New Delhi: In November 2021, Mohammad Saalim sent his two daughters (names withheld), aged 20 and 18, to Kharkiv National Medical University in Ukraine. The older one is pursuing MBA, while the younger one is studying medicine. With his income from a small restaurant, Saalim could not afford the high fee of private colleges in India and decided to send his daughters to Ukraine instead.
Four months later, his daughters are holed up in a basement of their university with just a backpack of essentials. In the last call he had with them Friday morning, they told him that they could hear gunshots and blasts.
“We are also panicking here. They do not have an internet connection and their phones will soon run out of battery. The agencies who sent them cannot give more than moral support at this point,” said Saalim.
Like an estimated 18,000 other students, most from Tier 2 and Tier 3 cities, Saalim’s daughters found places in Ukrainian universities through a network of contractors.
A medical degree in Ukraine costs Rs 15-17 lakh for a six-year course — cheaper than private medical colleges in India — and is a popular option for students without the grades to get into publicly-funded Indian institutions.
The students come from many social backgrounds: The children of doctors, hoping to inherit family practices and nursing homes, and children from middle-class families aspiring to the prestige of being medical professionals.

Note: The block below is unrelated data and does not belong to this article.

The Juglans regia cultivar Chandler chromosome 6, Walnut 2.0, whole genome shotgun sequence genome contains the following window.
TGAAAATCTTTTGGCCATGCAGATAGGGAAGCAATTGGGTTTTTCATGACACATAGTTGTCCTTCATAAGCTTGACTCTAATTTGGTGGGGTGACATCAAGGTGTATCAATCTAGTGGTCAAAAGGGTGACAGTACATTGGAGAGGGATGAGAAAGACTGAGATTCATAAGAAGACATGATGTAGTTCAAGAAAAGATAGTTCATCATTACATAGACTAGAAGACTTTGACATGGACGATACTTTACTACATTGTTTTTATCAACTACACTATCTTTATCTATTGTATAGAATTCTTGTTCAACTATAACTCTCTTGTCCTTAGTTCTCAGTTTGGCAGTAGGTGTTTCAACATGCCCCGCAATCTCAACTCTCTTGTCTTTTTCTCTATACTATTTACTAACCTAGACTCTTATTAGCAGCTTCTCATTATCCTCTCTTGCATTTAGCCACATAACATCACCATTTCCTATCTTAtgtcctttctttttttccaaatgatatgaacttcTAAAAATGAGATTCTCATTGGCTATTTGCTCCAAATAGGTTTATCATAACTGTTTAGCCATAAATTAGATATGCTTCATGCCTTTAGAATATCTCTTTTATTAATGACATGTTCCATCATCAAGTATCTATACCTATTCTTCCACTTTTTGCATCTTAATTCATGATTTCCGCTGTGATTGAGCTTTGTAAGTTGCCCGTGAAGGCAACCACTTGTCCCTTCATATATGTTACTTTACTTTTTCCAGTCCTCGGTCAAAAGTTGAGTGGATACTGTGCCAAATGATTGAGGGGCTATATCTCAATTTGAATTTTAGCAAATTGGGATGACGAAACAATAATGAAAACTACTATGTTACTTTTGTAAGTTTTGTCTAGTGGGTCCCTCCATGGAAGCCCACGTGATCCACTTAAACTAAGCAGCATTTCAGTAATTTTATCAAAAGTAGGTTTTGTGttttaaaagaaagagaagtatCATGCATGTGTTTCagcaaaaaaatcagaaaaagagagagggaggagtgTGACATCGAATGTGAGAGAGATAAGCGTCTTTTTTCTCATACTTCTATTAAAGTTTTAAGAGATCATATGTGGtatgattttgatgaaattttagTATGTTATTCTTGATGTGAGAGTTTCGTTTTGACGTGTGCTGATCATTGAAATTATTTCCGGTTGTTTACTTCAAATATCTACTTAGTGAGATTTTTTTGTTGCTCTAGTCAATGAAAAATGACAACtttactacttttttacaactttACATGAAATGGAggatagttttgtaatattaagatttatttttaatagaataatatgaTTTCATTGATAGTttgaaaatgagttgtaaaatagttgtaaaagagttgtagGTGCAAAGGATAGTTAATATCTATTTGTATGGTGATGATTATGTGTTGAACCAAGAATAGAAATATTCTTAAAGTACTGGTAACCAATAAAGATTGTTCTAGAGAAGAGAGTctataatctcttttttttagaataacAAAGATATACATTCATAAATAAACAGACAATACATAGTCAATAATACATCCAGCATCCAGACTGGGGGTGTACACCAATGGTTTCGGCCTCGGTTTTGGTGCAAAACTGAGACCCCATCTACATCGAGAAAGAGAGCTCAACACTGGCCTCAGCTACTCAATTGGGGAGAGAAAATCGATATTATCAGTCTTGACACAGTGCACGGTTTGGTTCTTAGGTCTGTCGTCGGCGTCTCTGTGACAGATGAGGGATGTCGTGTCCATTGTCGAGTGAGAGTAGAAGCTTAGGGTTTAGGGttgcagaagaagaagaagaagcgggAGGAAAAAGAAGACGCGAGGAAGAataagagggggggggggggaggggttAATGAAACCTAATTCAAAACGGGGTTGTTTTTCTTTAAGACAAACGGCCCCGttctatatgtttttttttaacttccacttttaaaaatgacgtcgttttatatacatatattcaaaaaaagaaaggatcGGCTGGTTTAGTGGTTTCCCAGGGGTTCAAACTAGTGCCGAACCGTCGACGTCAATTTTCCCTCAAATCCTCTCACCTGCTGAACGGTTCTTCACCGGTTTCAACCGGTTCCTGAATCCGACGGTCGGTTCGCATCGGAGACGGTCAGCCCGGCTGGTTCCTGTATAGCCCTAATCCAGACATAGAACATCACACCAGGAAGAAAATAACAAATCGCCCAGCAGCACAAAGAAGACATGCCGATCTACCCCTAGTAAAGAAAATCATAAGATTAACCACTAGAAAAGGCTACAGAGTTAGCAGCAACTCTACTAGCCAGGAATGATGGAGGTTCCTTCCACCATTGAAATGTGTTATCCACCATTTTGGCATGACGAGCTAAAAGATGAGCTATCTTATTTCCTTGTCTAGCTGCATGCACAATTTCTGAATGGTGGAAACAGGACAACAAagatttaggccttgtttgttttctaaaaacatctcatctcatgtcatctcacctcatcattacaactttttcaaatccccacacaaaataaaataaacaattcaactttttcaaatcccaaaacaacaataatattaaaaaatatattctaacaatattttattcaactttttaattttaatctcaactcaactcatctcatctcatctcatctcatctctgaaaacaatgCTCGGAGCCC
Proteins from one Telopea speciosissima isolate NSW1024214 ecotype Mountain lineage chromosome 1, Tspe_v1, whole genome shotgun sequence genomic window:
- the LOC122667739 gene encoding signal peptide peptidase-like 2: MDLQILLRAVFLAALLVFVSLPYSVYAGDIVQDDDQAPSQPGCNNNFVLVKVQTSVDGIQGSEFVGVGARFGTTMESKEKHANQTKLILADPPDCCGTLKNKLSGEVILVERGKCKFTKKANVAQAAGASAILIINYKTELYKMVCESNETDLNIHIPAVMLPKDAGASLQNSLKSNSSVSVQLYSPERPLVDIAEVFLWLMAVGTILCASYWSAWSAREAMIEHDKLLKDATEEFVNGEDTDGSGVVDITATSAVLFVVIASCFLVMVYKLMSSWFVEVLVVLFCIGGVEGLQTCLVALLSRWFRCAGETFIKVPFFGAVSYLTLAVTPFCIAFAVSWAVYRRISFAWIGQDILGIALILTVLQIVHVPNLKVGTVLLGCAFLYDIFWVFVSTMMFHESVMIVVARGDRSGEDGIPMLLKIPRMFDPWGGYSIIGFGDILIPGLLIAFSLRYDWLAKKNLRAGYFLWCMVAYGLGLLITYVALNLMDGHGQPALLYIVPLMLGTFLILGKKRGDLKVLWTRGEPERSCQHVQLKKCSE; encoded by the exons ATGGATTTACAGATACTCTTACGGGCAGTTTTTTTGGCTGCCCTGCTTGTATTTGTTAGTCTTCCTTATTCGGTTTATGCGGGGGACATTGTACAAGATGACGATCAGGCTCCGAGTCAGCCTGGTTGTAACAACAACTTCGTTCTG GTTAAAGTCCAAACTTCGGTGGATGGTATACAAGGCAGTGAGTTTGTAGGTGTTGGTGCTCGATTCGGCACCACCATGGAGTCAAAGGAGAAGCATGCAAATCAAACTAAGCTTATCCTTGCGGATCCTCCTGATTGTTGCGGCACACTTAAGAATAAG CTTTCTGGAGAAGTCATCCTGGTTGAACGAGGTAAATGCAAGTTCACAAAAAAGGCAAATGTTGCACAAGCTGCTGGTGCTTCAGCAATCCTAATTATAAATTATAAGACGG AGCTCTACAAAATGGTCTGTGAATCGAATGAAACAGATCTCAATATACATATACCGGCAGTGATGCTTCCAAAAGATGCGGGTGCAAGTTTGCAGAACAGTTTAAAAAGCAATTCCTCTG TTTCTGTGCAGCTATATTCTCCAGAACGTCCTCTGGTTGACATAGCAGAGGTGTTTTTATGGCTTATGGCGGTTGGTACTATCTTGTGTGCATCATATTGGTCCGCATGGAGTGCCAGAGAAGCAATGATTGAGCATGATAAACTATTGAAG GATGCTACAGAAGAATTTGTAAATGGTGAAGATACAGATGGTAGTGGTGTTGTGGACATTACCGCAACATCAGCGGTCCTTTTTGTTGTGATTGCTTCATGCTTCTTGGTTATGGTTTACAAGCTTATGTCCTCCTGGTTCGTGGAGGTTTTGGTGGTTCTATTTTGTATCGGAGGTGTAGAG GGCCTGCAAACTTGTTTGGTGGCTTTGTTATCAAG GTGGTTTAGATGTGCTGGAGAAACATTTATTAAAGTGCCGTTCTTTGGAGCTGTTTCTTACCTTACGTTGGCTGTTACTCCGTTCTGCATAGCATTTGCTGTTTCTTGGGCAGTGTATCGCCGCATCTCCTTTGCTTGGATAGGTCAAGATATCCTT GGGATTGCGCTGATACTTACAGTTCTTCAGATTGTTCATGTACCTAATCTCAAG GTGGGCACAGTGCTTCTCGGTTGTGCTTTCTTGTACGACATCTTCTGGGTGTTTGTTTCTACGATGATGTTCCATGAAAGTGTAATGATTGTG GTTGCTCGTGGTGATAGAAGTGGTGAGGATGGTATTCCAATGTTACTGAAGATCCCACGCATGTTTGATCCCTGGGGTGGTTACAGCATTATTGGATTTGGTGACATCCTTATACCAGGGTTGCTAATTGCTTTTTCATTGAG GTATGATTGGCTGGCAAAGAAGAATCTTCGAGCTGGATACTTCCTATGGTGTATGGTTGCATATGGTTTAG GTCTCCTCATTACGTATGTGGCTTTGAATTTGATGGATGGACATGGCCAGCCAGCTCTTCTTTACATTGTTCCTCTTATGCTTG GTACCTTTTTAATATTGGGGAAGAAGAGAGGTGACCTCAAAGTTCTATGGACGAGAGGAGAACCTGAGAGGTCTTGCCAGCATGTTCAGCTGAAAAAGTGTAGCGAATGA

A day after Russia invaded Ukraine, the Indian government issued an advisory Friday, asking Indian nationals in the country to move to its borders with Hungary and Romania.
But crammed in basements of their respective universities, thousands of Indian students in different cities of Ukraine say they cannot risk travelling to the border unless they have a safe transit. And they are posting desperate pleas to be evacuated.
Destination for cheap MBBS
Indian students’ push towards Ukraine started about a decade ago.
“Private Indian contractors tied up with universities in Ukraine and they found plenty of students in India who wanted to go abroad,” said Manish Jaiswal, who runs a private consultancy firm called Aspiring Life in Kolkata.
The private consultants who send students to Ukraine also explained to ThePrint how some of the state-run universities in Ukraine are known for their quality education globally, and Indian parents prefer to send their children to these universities, instead of paying a hefty fee for little-known private medical colleges in India.
“There are around 16 medical universities in Ukraine which are popular among Indian students. These universities have been running for decades now and even those students who score high marks in the common entrance exam for medicine in India, called NEET, opt to go to Ukraine,” said Maidul Seikh, director at the Edurizon, a private consultancy firm based in New Delhi.
Once the students return to India with foreign MBBS degrees, they have to appear for the Foreign Medical Graduate Exam (FMGE) held by the National Board of Examinations to obtain the licence to practice in India.
Each year, close to 4,000 students with medical degrees from Ukraine sit for the FMGE, but only about 700 clear it. The lower pass percentage, however, does not deter students from enrolling in universities in Ukraine.
Once students clear the FMG exam, they are at par with doctors who get their degrees in India.
‘Unfair perception that all colleges are poor’